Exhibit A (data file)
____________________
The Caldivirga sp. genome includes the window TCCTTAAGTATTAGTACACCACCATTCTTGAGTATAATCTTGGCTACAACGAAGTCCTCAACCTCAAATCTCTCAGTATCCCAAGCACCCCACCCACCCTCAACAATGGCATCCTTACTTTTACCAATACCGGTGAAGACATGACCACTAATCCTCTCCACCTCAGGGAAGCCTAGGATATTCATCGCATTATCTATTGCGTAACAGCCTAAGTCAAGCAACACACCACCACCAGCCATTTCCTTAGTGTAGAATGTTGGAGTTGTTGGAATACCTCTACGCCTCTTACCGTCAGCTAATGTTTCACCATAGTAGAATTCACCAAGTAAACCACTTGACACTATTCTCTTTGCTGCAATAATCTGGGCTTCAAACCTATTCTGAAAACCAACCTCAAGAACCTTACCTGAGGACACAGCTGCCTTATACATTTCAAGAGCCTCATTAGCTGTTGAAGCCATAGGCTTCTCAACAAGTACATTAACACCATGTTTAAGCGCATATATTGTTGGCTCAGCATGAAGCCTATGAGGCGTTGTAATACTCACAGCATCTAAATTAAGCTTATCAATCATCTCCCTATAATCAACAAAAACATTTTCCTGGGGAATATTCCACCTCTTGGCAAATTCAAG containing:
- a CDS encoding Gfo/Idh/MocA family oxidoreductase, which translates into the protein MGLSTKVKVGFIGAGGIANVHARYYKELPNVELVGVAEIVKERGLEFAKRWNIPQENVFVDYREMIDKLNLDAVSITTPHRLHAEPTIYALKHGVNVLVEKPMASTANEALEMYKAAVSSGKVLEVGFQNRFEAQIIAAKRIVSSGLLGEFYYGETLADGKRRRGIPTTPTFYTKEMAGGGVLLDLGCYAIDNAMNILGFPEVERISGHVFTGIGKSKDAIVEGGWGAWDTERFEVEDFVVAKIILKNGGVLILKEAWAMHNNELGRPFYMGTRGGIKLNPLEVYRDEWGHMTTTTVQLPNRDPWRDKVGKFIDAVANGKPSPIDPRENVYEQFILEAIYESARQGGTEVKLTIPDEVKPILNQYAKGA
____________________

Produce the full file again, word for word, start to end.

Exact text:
The Caldivirga sp. genome includes the window TCCTTAAGTATTAGTACACCACCATTCTTGAGTATAATCTTGGCTACAACGAAGTCCTCAACCTCAAATCTCTCAGTATCCCAAGCACCCCACCCACCCTCAACAATGGCATCCTTACTTTTACCAATACCGGTGAAGACATGACCACTAATCCTCTCCACCTCAGGGAAGCCTAGGATATTCATCGCATTATCTATTGCGTAACAGCCTAAGTCAAGCAACACACCACCACCAGCCATTTCCTTAGTGTAGAATGTTGGAGTTGTTGGAATACCTCTACGCCTCTTACCGTCAGCTAATGTTTCACCATAGTAGAATTCACCAAGTAAACCACTTGACACTATTCTCTTTGCTGCAATAATCTGGGCTTCAAACCTATTCTGAAAACCAACCTCAAGAACCTTACCTGAGGACACAGCTGCCTTATACATTTCAAGAGCCTCATTAGCTGTTGAAGCCATAGGCTTCTCAACAAGTACATTAACACCATGTTTAAGCGCATATATTGTTGGCTCAGCATGAAGCCTATGAGGCGTTGTAATACTCACAGCATCTAAATTAAGCTTATCAATCATCTCCCTATAATCAACAAAAACATTTTCCTGGGGAATATTCCACCTCTTGGCAAATTCAAG containing:
- a CDS encoding Gfo/Idh/MocA family oxidoreductase, which translates into the protein MGLSTKVKVGFIGAGGIANVHARYYKELPNVELVGVAEIVKERGLEFAKRWNIPQENVFVDYREMIDKLNLDAVSITTPHRLHAEPTIYALKHGVNVLVEKPMASTANEALEMYKAAVSSGKVLEVGFQNRFEAQIIAAKRIVSSGLLGEFYYGETLADGKRRRGIPTTPTFYTKEMAGGGVLLDLGCYAIDNAMNILGFPEVERISGHVFTGIGKSKDAIVEGGWGAWDTERFEVEDFVVAKIILKNGGVLILKEAWAMHNNELGRPFYMGTRGGIKLNPLEVYRDEWGHMTTTTVQLPNRDPWRDKVGKFIDAVANGKPSPIDPRENVYEQFILEAIYESARQGGTEVKLTIPDEVKPILNQYAKGA